She was the woman who tried to kill pop art. In June 1968, Andy Warhol was critically wounded by three bullets in an assassination attempt, and died years later from the long-term effects of the gunshot wounds. The assassin, Valerie Solanas, had links to Warhol’s Factory. When asked about her motive, she replied: "There are many involved reasons. I have written a manifesto of what I am and what I stand for." Her SCUM Manifesto was published four months later: a feminist text, radical, enraged, but also very witty. The first sentence says it all: "'Life' in this 'society', being at best an utter bore and no aspect of 'society' being at all relevant to women, there remains to civic-minded, responsible, thrill-seeking females only to overthrow the government, eliminate the money system, institute complete automation and eliminate the male sex." SCUM was said to stand for "Society for Cutting Up Men". But SCUM referred above all to a future female elite, "dominant, secure, self-confident, nasty, violent, selfish, independent, proud, thrill-seeking, free-wheeling, arrogant females, who consider themselves fit to rule the universe."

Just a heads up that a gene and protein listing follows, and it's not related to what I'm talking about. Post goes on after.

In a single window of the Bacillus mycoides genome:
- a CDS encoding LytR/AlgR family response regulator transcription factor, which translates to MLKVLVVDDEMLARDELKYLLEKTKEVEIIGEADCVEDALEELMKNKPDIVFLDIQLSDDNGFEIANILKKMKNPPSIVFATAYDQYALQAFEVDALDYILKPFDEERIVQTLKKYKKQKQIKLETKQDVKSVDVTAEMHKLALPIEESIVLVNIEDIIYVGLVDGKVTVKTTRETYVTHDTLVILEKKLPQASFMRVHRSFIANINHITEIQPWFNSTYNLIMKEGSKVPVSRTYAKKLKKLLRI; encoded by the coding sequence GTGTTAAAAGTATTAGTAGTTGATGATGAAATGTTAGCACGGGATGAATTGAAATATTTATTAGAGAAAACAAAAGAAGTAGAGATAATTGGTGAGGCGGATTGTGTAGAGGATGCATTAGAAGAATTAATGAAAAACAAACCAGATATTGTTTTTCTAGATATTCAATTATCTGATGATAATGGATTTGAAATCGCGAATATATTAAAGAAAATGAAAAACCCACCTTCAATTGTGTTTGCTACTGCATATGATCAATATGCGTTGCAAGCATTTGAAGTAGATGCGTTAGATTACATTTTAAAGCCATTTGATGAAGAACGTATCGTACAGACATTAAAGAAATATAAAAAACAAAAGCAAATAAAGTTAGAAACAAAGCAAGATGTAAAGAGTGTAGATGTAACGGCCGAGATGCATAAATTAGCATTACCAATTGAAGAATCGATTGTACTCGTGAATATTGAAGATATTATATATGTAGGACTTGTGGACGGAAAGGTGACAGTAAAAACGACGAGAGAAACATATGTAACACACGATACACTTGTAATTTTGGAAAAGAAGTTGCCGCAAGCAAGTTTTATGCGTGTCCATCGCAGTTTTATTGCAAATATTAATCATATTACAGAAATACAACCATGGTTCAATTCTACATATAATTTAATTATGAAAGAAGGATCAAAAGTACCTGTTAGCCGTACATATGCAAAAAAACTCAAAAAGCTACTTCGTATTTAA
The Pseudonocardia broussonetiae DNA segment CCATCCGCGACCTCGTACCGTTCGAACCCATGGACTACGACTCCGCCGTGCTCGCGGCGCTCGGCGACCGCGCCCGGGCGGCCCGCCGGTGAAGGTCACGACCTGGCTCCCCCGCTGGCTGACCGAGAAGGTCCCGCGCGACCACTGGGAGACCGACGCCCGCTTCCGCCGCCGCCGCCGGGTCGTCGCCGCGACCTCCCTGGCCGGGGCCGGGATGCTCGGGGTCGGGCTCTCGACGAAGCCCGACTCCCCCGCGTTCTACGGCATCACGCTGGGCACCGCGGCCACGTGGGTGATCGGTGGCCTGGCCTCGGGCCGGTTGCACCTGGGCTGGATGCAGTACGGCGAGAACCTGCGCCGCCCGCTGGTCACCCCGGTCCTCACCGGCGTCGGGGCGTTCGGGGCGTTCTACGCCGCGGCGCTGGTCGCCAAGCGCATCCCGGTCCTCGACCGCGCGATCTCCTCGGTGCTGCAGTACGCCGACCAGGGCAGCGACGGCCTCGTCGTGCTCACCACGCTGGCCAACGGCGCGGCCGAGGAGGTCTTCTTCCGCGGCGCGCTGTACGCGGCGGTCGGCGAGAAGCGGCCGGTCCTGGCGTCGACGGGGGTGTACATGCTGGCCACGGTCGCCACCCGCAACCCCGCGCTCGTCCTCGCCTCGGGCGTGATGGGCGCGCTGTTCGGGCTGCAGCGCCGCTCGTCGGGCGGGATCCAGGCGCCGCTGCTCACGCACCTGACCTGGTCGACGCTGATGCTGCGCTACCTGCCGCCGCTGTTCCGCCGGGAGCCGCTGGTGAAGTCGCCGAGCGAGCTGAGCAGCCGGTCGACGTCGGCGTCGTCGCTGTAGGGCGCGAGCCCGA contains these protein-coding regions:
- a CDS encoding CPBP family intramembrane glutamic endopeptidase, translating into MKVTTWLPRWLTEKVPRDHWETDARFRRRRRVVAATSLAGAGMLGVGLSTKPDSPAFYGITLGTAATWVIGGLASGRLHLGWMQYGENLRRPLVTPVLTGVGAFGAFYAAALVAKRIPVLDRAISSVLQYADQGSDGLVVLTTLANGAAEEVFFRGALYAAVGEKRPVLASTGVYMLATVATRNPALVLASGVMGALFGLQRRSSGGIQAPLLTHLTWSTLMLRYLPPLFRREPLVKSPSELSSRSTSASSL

Tom Kühnel and Jürgen Kuttner and their all-male cast will submit themselves to the full force of Solanas' wrath. Also involved is the wonderful Christiane Rösinger, former founder of and singer in the indie pop band Lassie Singers and Andreas Spechtl, frontman of Ja, Panik.
Music Christiane Rösinger, Andreas Spechtl
Stage lighting Kristina Jedelsky
20 October 2017, Kammerspiele
Christiane RösingerLive music
Andreas SpechtlLive music
Marlene BlumertLive camera
Bernadette KnollerLive camera
Christiane Rösinger, Andreas Spechtl, Ramin Bijan